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Cronin named energy fellow

WVU Law Energy Fellow Tim Cronin 2020

MORGANTOWN, W.Va.—A West Virginia native has come home to serve as the new Energy Fellow in the Center for Energy and Sustainable Development at the West Virginia University College of Law.

Attorney Tim Cronin, originally from Buckhannon, West Virginia, has spent the past five years working with renewable energy developers to build projects that have delivered affordable energy and job opportunities to communities across the United States. He is on leave from the San Francisco office of Wilson Sonsini Goodrich & Rosati, where he is a member of the energy and infrastructure practice group.

“We are fortunate to have Tim join us,” said Jamie Van Nostrand, director of the Center for Energy and Sustainable Development. “He is a talented and experienced energy lawyer with a national firm, and yet he saw an opportunity to come back to West Virginia to do good during a time of great transition for the state.”

As WVU Law’s Energy Fellow, Cronin is researching and promoting opportunities that West Virginia has to create jobs and expand businesses amid the push by public and private sector leaders to reduce emissions across the economy.

3L's European court clerkship cut short by COVID-19

WVU Law Hannah Steketee '20

MORGANTOWN, W.Va.—It was a dream job for Hannah Steketee. The WVU Law 3L had earned a prestigious clerkship at the European Court of Justice in Luxembourg.

Then, just two weeks after she arrived, COVID-19 forced the ECJ to close indefinitely. Now, Steketee is back home in Morgantown, West Virginia—but her trip was not in vain.

“I was able to do some really cool work,” Steketee said. “I learned so much!”

Steketee was assigned to clerk for Romanian judge Octavia Spinaeu-Matei. In her short time working for Judge Spinaeu-Matei, Steketee conducted legal research on the recusal laws of ECJ member states. She also worked on a European Union harmonized standards case and a case involving EU trademark law.

WVU will not hold in-person classes this semester

MORGANTOWN, W.Va. —  West Virginia University and its divisional campuses in Keyser and  Beckley will extend alternative delivery of classes through the rest of the semester in response to the continued threat of the novel coronavirus COVID-19. Additionally, all employees – except for those needed to keep online operations running and a select few others – must work from home, and residence halls will remain shuttered.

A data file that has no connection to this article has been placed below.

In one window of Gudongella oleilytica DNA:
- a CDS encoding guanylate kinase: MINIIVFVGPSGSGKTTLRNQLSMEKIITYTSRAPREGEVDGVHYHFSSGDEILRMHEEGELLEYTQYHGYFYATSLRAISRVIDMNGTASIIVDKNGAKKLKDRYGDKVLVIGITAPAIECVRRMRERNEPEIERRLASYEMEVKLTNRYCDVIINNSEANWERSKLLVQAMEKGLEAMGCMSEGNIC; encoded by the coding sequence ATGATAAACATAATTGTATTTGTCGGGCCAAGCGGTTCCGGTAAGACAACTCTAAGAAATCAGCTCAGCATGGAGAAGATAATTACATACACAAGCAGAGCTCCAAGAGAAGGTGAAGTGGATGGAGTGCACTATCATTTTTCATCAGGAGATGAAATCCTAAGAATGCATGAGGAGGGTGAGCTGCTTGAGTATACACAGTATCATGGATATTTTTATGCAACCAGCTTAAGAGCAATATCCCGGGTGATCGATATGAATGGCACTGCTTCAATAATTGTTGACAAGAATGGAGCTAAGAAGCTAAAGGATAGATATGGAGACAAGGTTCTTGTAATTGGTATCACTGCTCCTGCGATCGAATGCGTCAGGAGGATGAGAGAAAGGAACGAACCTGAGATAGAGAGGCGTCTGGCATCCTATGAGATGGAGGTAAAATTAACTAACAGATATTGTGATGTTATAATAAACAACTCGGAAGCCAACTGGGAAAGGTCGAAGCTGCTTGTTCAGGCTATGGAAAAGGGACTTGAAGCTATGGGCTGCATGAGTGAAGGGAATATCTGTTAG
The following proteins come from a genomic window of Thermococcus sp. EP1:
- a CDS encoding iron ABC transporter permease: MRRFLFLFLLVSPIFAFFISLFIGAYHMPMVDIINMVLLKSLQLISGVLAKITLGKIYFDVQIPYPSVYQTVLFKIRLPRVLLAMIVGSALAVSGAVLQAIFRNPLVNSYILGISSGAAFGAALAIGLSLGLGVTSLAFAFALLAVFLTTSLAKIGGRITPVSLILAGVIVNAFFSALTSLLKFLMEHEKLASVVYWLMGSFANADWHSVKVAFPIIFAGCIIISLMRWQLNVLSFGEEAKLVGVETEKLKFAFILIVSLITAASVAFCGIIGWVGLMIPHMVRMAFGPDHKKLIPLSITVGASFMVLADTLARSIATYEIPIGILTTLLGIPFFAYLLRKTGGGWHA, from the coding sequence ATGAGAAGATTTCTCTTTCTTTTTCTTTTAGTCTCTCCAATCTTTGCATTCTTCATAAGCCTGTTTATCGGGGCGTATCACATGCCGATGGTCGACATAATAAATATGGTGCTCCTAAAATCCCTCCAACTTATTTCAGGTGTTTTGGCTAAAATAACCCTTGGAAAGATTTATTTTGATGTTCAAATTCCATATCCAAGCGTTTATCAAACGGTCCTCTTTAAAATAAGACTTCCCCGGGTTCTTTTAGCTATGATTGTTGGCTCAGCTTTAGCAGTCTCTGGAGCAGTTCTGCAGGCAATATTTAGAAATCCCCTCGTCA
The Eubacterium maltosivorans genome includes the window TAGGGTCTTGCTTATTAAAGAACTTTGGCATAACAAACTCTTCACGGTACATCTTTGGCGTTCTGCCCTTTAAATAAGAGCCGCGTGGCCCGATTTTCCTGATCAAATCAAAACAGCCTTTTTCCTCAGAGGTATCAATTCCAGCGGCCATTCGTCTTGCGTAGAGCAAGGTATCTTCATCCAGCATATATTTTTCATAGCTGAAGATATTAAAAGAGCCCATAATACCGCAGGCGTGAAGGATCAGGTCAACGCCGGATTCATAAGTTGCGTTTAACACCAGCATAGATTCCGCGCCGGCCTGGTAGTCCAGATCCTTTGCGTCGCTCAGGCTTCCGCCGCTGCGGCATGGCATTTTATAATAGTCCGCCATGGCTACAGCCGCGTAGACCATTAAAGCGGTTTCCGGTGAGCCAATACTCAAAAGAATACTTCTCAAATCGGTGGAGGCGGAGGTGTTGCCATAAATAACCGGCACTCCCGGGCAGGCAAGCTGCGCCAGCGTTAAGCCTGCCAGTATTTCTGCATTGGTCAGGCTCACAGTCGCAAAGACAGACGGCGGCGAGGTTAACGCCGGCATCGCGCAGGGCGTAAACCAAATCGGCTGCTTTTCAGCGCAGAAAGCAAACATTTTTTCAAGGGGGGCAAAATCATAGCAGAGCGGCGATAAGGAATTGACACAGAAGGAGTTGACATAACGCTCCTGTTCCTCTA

“It is clear the pace of this pandemic will only continue to grow across the United States,”  President Gordon Gee said. “Our medical experts share that there is little chance of it slowing down – unless we quickly and accurately implement measures that can impede the community spread and ‘flatten the curve.’”

Demmerle wins national legal writing award

WVU Law Amanda Demmerle '20

MORGANTOWN, W.Va. — Amanda Demmerle, a third-year student at West Virginia University College of Law, is a winner of the national Burton Distinguished Legal Writing Award for Law Schools.

Demmerle won for her article “Pain in the Ash: How Coal-Fired Power Plants are Polluting Our Nation’s Waters Without Consequences,” published in the December 2019 West Virginia Law Review (122 W. Va. L. Rev. 289). She is the second WVU Law student in three years to win a Burton award.

Just 15 law students from across the country are selected for the Burton Award. Demmerle and the other recipients will be honored at a black-tie dinner at the Library of Congress in Washington, DC, in June.

In her article, known as a “Note,” Demmerle argues that the federal Clean Water Act is currently the best way to regulate water pollution caused by coal ash impoundments in the United States. She discusses options within the Clean Water Act, and each option’s likelihood of success, to hold coal ash impoundment operators liable and reduce water pollution.

WVU Law helps improve restroom access at WV Supreme Court

WVU Law ADA 30th Anniversary logo

MORGANTOWN, W.Va.— The restrooms on the main floor at the Supreme Court of Appeals of West Virginia are now fully accessible due to the efforts of the West Virginia Access to Justice Commission.

Based at the West Virginia University College of Law, the Access to Justice Commission is charged with increasing equality in the state’s justice system. This includes investigating the state’s courthouses for compliance with the Americans with Disabilities Act, which marks its 30th anniversary this year.

The restroom improvements at the West Virginia Supreme Court include adding grab bars and electronic door buttons and reconfiguring the facilities for wheelchairs.

Attorney Duane Ruggier, a member of the Access to Justice Commission, raised the issue with the West Virginia Human Rights Commission, requesting that the court’s restrooms be updated to ADA standards.

Gift establishes Cleckley minority scholarship at WVU Law

WVU Law Frank Cleckley

MORGANTOWN, W.Va.— A new scholarship for students of color at the West Virginia University College of Law honors the late Franklin Cleckley, who was the first African American faculty member at the college and one of the first African American professors at WVU.

The anonymous donors have pledged $100,000 over four years to establish the scholarship fund.